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Mainstream, VOL LI, No 18, April 20, 2013

Who Can Take On Narendra Modi?

Monday 22 April 2013, by Humra Quraishi


Narendra Modi seems doing nothing much to his semi-parched and drought hit State; in fact, focusing only on giving speeches to a select crowd of New Delhi. Before I write any further, it seemed more than apparent that his hosts double-checked the invite list and made sure that together with the business movers and shakers, only the Right-wing elements or those fence-sitters be invited. No, the outspoken lot of this Capital city was kept far away from Modi and his men. Why? Just in case any of those uncomfortable queries be thrown his know the list of queries along the strain—why his men had Ishrat Jehan and several others killed in fake encounters, why women were raped and killed in his State, and why a great majority of the Muslims of Ahmedabad are forced to live in that one big cluster—Juhapura. A ghetto which is made to remain under-developed in every sense of the term.

Modi took care to sound casual and carefree in his well-polished and well-laced and layered speeches but his eyes didn’t seem to hold out. That unmasked desperation for power writ large in every glance, in every look that came along those well-crafted sentences.

And Modi did not touch on the diversity of India that is the very backbone of this country. How could he, for he is a hater and destroyer of any diverse view or opinion or a format!

And here emerge the relevant questions: Why are we, as a collective lot, getting swayed and fooled? Why are we turning blind to the bigger scenario?

For those who do not see and sense the bigger picture, all that I can suggest is to see the film Hotel Rwanda. With that you will see what happens if two communities/tribes are set against each other. Civil war, with all possible crimes hitting all sections, cutting across the power structures. All citizens are terribly affected, battered and bruised, if not killed.

And in this scenario utter hopelessness holds sway. In fact, as I look around, left or right, there lurks a dismal picture. In fact, Mahatma Gandhi’s grandson, Gopalkrishna Gandhi, does have those vital inputs to take on Modi but he’d even refused to accept the post of Vice-President and had declined it even before the nomination stage.Yes, he could have taken on Modi, but he has opted to remain out of political strains. And there ought to be a complete ‘no’ on the Yadav front. In fact, Akhilesh Yadav cannot govern his own State of Uttar Pradesh where even children are getting raped and stuffed into jails! No, not the rapist but the raped! Where are we heading or what is this heralding?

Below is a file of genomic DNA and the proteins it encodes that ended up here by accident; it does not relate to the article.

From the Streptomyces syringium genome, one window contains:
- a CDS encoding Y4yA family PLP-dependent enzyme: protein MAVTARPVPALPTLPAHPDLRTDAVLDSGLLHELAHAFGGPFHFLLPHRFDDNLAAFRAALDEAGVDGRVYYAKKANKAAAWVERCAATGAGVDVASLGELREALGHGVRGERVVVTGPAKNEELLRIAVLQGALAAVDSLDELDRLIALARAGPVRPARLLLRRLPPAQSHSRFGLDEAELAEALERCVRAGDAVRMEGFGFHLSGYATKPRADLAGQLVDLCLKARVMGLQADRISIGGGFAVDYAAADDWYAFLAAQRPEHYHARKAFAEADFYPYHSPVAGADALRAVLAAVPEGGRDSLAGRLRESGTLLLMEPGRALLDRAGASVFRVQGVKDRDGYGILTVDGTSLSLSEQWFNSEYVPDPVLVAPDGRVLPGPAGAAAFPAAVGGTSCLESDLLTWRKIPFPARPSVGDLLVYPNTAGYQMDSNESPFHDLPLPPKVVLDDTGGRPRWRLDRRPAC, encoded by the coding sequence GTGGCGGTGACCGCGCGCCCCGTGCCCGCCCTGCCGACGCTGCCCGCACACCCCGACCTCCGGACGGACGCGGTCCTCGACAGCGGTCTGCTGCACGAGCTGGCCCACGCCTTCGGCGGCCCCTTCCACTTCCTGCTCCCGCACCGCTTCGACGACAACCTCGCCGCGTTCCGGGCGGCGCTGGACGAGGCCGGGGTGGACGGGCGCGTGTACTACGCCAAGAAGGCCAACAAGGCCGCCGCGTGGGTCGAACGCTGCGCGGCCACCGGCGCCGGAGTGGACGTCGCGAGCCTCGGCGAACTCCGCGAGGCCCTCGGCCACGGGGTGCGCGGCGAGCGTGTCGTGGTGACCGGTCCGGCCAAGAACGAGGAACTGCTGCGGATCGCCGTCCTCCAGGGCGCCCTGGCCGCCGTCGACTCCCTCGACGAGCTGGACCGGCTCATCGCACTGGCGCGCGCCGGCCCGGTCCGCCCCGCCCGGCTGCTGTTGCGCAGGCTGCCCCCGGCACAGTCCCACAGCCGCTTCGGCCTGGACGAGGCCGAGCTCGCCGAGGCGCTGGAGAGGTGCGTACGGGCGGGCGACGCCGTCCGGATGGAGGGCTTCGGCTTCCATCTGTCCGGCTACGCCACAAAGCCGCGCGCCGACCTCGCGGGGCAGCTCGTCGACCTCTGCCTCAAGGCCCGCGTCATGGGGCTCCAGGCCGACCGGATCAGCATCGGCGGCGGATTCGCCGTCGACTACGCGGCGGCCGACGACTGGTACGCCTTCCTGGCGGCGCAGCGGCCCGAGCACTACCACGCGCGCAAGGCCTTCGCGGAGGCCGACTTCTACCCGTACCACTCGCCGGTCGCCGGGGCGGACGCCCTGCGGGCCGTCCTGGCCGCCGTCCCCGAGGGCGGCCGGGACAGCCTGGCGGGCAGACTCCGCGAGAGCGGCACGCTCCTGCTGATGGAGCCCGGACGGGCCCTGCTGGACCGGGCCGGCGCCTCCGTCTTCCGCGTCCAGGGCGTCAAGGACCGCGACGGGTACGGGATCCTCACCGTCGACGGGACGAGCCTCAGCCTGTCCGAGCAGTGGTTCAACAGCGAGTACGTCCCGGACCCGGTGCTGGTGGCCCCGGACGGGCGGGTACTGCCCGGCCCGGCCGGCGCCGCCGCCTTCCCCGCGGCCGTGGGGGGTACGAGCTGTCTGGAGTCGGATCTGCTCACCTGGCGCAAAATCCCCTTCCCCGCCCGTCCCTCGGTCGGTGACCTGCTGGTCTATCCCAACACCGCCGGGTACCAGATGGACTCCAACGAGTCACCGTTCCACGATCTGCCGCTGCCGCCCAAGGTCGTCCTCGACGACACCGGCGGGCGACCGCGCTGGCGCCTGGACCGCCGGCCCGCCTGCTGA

The only man who can take on Modi is Rahul Gandhi. No, he isn’t much of a speech-giver nor does he cash on the strong points, rather what could become those winning turns and moves, but he carries earnestness. And to quote N. Ram from the foreword he has written to the book on Rahul Gandhi—Recoding Rahul Gandhi by Aarthi Ramachandran—launched last autumn: “We learn that Rahul Gandhi is an obsessive organisation man, who believes in applying business management strategies and methods, including the ‘Toyota Way’, to grassroots political organisation. He espouses meritocratic notions of seeking and nurturing talent and opening up opportunity for career advancement in Congress politics. While he has not been above playing the dynastic card, he has been candid about how he got to where he is today, declaring himself to be ‘a symptom of this problem’, which he wished to change. He does not seem to be good at building coalitions or dealing with existing or potential allies. He favours going it alone but, unlike, say, BSP leader Mayawati, he has no core social consti-tuency. In the heat of campaigning he has made his share of political gaffes and over-the-top allegations against opponents. He has been an indifferent parliamentarian whose sporadic interventions on issues, including corruption, have impressed no one except the political faithful. His secular credentials are not in question; in fact, he holds no known religious faith and has gone so far as to declare the national flag to be his religion.”

For me, the biggest plus point of Rahul is that he does not sound nor look contrived. It’s his earnestness that is his most positive feature. But Rahul seems to be surrounded by a bunch of advisors who are coming in way of the connectivity factor. No, it isn’t enough to spend an evening or eat a meal or a morsel at a poor man’s dwelling. There has to be an ongoing connect, those lasting connections, on a daily basis.

Why can’t you and I go visiting his office and list out our grievances?

Why can’t he see the Right-wing communally charged elements in his own party cadres and with that get them thrown out?

Why can’t he focus only and only on the communal and corruption issues?

Why can’t he use whistle-blower cops of Gujarat (who had taken on Modi), to his advantage? The former DGP of Gujarat, R.B. Sreekumar (the first IPS rank officer of the Gujarat cadre who took on Modi), is brimming with facts and figures to pin down Modi and also those communally charged elements who are making inroads into the Congress.

Though Sreekumar has a bagful of facts and figures but here is this latest from him.               “Kuldeep Sharma, a former IPS officer who was close to Modi and was there in Ahmedabad rural, in 2002, when riots erupted in and around the Anand and Kheda districts, has changed sides and got close to the Congress... Why and how he moved from Modi to the Congress? Are there layers involved?”

And last fortnight—in a letter dated March 30, 2013—Sreekumar has written to the UP Governor, focusing on the role of the UP police-men in the Godhra incident. Copies of this letter he’d sent and re-sent to Mulayam and Akhilesh Yadav, yet nothing seems moving ...Why?

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